Filing an incomplete claim form not necessarily unreasonable

Published on: 07/09/2018

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In North East London NHS Foundation Trust v Zhou, the EAT has decided that it may not necessarily be unreasonable conduct for solicitors to have filed an incomplete claim form.

Ms Zhou had instructed solicitors to assist with her whistleblowing and unfair dismissal claims, but to keep down her costs had filled in the formal parts of the form herself. However, she did not write in the full ACAS EC number, leaving off the last two digits by mistake.

This mistake was not spotted or rectified by the solicitors, who submitted the claim form on the last day of the limitation period. It was rejected by the tribunal, and the new, accurate claim form was resubmitted the following day, after the limitation period had expired.

The case concerned whether the Tribunal had jurisdiction to hear the claim, and to decide this they had to address whether the solicitors had acted reasonably in failing to put the claim in on time. If they had acted unreasonably, then Ms Zhou would be bound by this conduct, meaning her claim would be struck out for being out of time.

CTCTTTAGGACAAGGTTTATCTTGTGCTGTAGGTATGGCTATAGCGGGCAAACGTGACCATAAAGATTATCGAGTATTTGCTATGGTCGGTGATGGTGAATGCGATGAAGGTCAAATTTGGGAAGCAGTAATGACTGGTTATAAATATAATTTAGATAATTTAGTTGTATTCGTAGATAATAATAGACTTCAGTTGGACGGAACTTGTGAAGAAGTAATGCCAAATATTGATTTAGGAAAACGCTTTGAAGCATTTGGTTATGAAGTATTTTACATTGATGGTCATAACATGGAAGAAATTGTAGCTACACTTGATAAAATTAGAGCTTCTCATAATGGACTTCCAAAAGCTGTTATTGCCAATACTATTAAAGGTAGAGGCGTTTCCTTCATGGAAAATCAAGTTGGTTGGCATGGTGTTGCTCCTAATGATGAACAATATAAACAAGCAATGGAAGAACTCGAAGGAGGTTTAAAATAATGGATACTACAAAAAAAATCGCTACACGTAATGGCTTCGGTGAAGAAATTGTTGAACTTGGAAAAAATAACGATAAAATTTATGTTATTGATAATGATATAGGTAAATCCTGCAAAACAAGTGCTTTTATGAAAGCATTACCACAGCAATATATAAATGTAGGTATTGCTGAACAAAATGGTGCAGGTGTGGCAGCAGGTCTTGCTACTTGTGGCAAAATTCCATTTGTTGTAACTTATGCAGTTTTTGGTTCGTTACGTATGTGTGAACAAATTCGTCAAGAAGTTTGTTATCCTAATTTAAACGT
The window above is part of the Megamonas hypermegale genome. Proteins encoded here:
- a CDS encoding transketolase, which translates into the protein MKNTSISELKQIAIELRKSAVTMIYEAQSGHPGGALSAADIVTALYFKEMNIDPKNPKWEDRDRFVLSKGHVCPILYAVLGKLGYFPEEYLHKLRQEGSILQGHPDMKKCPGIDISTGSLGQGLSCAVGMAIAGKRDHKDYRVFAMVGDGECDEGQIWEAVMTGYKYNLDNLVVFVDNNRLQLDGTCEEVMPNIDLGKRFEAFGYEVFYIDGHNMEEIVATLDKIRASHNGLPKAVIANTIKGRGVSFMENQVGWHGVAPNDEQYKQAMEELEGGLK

The EAT agreed with the decision in the ET that the solicitors were “unquestioningly at fault” for not spotting the incomplete number on the claim form, but also held that this did not automatically make their conduct unreasonable.

Whether the solicitors had acted unreasonably or not was a matter to be weighed up by a Tribunal. The question of whether it was reasonable for the solicitors to have made this mistake had not been properly addressed by the ET or, if it had been addressed, they had not properly explained their reasoning.

The EAT sent the case back to the same ET for further discussion and a decision on the matter. The result of this case may give clearer guidance on what could be regarded as unreasonable conduct in terms of lodging a claim in time.


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